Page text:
g. means for outputting the logic of the logic zero sensors of the same row as a single logic zero output and for outputting the logic of the logic one sensors of the same row as a single logic one output, means for comparing the zero and one outputs of the same row of sensors and outputting either a logic zero or logic one output, whichever exhibits a greater beam energy value for a respective row;
h. means for comparing said logic output of said two rows and outputting either a logic zero or logic one output depending upon if the comparison matches or is different; and
i. the comparison logic output for said rows representing a bit of information.
4. In a position detector for a scanning beam wherein the detector comprises a beam energy sensor arrangement within a scanning region and comprises a plurality of rows of sensors with each row of sensors being arranged transverse to the direction of scan of a beam and in end to end relationship from one end of the scanning region to the opposite end of said scanning region, said position detector including:
a. a row of sensors;
b. said row having two groups of sensors, each group of sensors having a plurality of logic zero sensors and a plurality of logic one sensors;
c. the sensors of said one group of sensors being arranged in alternating logic order with each other and the sensors of the other group of sensors being arranged in alternating logic order with each other;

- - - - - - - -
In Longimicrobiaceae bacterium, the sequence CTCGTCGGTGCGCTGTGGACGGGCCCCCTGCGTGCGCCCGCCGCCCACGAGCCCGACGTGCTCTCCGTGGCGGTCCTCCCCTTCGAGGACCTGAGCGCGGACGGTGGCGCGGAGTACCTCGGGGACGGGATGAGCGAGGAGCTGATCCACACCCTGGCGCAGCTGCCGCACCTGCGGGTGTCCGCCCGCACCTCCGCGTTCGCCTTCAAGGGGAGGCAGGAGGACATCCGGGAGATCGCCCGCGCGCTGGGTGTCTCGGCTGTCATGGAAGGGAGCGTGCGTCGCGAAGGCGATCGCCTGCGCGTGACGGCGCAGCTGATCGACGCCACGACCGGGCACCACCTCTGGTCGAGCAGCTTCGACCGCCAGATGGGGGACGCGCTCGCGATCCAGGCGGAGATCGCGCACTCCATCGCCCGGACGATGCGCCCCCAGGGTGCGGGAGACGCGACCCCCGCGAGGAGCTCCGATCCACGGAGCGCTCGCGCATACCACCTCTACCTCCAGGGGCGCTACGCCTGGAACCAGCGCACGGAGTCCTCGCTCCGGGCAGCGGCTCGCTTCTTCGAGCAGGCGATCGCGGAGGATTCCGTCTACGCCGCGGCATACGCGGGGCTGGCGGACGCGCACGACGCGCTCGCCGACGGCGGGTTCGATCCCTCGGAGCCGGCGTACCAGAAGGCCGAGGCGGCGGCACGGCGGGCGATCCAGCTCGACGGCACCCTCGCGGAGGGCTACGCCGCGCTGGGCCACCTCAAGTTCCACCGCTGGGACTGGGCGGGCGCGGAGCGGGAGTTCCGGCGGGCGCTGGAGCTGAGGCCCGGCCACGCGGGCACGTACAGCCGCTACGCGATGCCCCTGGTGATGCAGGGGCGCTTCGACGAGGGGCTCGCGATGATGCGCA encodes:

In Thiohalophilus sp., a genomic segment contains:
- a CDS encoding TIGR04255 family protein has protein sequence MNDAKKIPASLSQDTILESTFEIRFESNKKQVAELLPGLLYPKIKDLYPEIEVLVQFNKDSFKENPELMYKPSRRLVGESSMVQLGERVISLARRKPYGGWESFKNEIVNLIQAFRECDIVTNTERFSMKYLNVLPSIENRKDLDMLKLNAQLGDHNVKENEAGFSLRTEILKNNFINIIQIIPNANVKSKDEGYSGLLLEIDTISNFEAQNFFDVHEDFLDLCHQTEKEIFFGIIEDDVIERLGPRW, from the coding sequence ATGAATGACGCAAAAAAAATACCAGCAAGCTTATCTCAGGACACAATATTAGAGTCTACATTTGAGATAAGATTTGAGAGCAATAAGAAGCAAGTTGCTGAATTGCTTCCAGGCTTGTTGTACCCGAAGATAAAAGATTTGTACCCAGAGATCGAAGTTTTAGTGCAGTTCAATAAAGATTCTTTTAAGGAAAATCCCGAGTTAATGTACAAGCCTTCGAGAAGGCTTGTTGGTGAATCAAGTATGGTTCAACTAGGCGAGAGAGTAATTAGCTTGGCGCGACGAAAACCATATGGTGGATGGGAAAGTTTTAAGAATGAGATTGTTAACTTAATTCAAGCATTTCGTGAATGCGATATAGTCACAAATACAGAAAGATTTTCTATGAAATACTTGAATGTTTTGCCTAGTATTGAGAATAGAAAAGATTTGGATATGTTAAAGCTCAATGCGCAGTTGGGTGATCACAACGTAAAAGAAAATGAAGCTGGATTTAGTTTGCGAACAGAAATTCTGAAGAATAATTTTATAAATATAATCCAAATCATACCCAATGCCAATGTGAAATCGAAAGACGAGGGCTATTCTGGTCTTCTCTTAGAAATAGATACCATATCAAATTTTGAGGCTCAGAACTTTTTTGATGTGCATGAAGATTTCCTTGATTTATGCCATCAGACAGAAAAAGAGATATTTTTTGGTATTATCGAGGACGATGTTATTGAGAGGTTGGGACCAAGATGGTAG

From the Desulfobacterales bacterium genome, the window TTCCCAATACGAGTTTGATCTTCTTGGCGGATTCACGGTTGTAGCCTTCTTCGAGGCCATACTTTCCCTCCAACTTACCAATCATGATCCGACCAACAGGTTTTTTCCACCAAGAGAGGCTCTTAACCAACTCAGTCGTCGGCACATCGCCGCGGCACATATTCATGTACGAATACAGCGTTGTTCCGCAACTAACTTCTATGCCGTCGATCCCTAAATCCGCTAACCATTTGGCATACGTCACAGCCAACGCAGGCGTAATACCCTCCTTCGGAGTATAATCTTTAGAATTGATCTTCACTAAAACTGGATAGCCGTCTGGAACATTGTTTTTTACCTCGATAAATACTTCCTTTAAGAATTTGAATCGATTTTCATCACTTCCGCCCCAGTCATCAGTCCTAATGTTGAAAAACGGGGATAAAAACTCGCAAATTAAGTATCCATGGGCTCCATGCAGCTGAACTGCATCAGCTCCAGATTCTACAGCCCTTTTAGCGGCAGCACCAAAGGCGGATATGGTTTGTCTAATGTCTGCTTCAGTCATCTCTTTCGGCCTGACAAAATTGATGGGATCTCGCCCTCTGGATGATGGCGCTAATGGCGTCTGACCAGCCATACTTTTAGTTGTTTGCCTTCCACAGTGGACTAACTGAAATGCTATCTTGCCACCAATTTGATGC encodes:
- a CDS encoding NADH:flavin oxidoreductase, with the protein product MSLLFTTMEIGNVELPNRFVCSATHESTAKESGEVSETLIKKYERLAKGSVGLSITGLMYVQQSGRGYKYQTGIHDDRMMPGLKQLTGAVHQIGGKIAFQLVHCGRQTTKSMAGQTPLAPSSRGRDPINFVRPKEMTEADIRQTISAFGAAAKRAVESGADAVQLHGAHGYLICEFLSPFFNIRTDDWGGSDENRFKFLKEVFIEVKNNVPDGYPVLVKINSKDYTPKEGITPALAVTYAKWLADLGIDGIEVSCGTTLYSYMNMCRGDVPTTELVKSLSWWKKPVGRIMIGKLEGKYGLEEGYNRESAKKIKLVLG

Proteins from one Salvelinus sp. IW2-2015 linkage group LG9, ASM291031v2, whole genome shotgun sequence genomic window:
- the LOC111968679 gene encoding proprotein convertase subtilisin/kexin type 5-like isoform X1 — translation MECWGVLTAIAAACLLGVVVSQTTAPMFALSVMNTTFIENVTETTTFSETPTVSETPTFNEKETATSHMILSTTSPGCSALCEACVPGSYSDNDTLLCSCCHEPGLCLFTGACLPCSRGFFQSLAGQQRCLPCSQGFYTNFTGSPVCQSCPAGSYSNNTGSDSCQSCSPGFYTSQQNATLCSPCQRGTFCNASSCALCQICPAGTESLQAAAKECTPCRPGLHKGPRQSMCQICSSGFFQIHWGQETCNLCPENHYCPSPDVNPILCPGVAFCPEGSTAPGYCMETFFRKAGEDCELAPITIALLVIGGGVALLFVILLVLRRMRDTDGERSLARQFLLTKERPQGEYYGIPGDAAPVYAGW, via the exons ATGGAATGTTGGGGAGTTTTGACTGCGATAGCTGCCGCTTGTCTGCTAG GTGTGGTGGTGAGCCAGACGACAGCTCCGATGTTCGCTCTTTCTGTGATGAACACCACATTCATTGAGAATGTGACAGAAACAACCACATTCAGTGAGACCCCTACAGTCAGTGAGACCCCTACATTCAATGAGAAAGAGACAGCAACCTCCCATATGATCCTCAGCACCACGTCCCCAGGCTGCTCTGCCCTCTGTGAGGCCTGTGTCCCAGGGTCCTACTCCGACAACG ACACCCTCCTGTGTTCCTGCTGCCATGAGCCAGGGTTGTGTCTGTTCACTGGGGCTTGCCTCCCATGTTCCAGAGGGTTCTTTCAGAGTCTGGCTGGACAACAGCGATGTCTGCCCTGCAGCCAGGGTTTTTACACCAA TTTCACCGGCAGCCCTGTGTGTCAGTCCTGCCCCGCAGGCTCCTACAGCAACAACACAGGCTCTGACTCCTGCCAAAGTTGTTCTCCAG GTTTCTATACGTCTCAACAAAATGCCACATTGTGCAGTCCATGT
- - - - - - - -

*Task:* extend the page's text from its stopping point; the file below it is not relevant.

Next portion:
d. said row having a plurality of logic zero subgroups of sensors and logic one subgroups of sensors being arranged in alternating order with each other, each zero logic subgroup comprising a logic zero sensor from each of said group of sensors and each logic one subgroup comprising a logic one sensor from each of said group of sensors;
e. a gap between adjacent ends of said sensors in said row;
f. said row having a pitch defined as the distance between the center of each gap within said scanning region and the center of a respective adjacent gap within said scanning region;
g. said row having a pitch substantially equal to or greater than one eighth a scanning beam width but less than one fourth a scanning beam width;
h. means for outputting the logic of the logic zero sensors of the same group as a single logic zero output for its respective group and for outputting the logic of the logic one sensors of the same group as a single logic one output for its respective group, means for comparing the logic zero and logic one outputs of the same group of sensors and outputting either a logic zero or logic one output for its respective group, whichever exhibits a greater beam energy value for a respective group;
h. means for comparing said logic output of said two groups and outputting either a logic zero or logic one output depending upon if the comparison matches or is different; and
i. the comparison logic output for said groups representing a bit of information.
Description
BACKGROUND OF INVENTION

This invention relates generally to a design of a binary position sensor, and more specifically, to an apparatus for determining the position of a laser beam at a resolution which is smaller than the laser beam size.